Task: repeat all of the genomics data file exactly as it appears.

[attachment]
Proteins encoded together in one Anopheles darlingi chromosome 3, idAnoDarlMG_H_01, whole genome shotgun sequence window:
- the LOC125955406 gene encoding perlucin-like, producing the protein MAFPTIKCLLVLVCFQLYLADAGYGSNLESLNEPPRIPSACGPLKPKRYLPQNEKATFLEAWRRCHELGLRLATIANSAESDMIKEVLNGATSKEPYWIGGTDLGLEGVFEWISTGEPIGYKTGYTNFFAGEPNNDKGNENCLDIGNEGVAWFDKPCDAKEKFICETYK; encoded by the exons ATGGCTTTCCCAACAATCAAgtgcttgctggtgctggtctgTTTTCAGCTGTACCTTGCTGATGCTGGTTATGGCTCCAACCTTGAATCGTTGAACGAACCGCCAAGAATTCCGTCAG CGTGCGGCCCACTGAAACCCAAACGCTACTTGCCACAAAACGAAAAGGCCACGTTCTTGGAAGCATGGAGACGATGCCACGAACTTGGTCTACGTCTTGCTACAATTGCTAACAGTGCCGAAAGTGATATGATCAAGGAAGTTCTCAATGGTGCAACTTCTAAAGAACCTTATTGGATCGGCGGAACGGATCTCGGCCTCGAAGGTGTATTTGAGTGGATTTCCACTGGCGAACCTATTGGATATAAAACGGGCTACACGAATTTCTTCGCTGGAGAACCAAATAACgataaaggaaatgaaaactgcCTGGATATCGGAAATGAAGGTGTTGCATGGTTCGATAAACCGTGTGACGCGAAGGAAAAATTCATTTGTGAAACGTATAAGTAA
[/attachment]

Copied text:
Proteins encoded together in one Anopheles darlingi chromosome 3, idAnoDarlMG_H_01, whole genome shotgun sequence window:
- the LOC125955406 gene encoding perlucin-like, producing the protein MAFPTIKCLLVLVCFQLYLADAGYGSNLESLNEPPRIPSACGPLKPKRYLPQNEKATFLEAWRRCHELGLRLATIANSAESDMIKEVLNGATSKEPYWIGGTDLGLEGVFEWISTGEPIGYKTGYTNFFAGEPNNDKGNENCLDIGNEGVAWFDKPCDAKEKFICETYK; encoded by the exons ATGGCTTTCCCAACAATCAAgtgcttgctggtgctggtctgTTTTCAGCTGTACCTTGCTGATGCTGGTTATGGCTCCAACCTTGAATCGTTGAACGAACCGCCAAGAATTCCGTCAG CGTGCGGCCCACTGAAACCCAAACGCTACTTGCCACAAAACGAAAAGGCCACGTTCTTGGAAGCATGGAGACGATGCCACGAACTTGGTCTACGTCTTGCTACAATTGCTAACAGTGCCGAAAGTGATATGATCAAGGAAGTTCTCAATGGTGCAACTTCTAAAGAACCTTATTGGATCGGCGGAACGGATCTCGGCCTCGAAGGTGTATTTGAGTGGATTTCCACTGGCGAACCTATTGGATATAAAACGGGCTACACGAATTTCTTCGCTGGAGAACCAAATAACgataaaggaaatgaaaactgcCTGGATATCGGAAATGAAGGTGTTGCATGGTTCGATAAACCGTGTGACGCGAAGGAAAAATTCATTTGTGAAACGTATAAGTAA